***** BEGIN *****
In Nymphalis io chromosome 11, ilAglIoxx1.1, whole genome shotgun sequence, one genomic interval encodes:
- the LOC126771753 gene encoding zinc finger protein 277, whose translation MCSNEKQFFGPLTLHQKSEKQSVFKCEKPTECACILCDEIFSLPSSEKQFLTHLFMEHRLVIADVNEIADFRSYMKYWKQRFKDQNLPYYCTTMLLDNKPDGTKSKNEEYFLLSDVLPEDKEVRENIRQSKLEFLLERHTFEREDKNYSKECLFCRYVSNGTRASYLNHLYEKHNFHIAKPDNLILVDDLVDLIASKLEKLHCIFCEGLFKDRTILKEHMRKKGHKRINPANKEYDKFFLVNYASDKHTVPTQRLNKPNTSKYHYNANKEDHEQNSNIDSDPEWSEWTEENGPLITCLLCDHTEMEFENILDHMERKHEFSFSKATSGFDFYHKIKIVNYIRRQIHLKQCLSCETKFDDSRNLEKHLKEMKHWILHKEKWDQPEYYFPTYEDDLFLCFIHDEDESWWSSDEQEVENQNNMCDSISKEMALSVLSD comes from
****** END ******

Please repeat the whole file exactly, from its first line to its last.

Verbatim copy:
In Nymphalis io chromosome 11, ilAglIoxx1.1, whole genome shotgun sequence, one genomic interval encodes:
- the LOC126771753 gene encoding zinc finger protein 277, whose translation MCSNEKQFFGPLTLHQKSEKQSVFKCEKPTECACILCDEIFSLPSSEKQFLTHLFMEHRLVIADVNEIADFRSYMKYWKQRFKDQNLPYYCTTMLLDNKPDGTKSKNEEYFLLSDVLPEDKEVRENIRQSKLEFLLERHTFEREDKNYSKECLFCRYVSNGTRASYLNHLYEKHNFHIAKPDNLILVDDLVDLIASKLEKLHCIFCEGLFKDRTILKEHMRKKGHKRINPANKEYDKFFLVNYASDKHTVPTQRLNKPNTSKYHYNANKEDHEQNSNIDSDPEWSEWTEENGPLITCLLCDHTEMEFENILDHMERKHEFSFSKATSGFDFYHKIKIVNYIRRQIHLKQCLSCETKFDDSRNLEKHLKEMKHWILHKEKWDQPEYYFPTYEDDLFLCFIHDEDESWWSSDEQEVENQNNMCDSISKEMALSVLSD comes from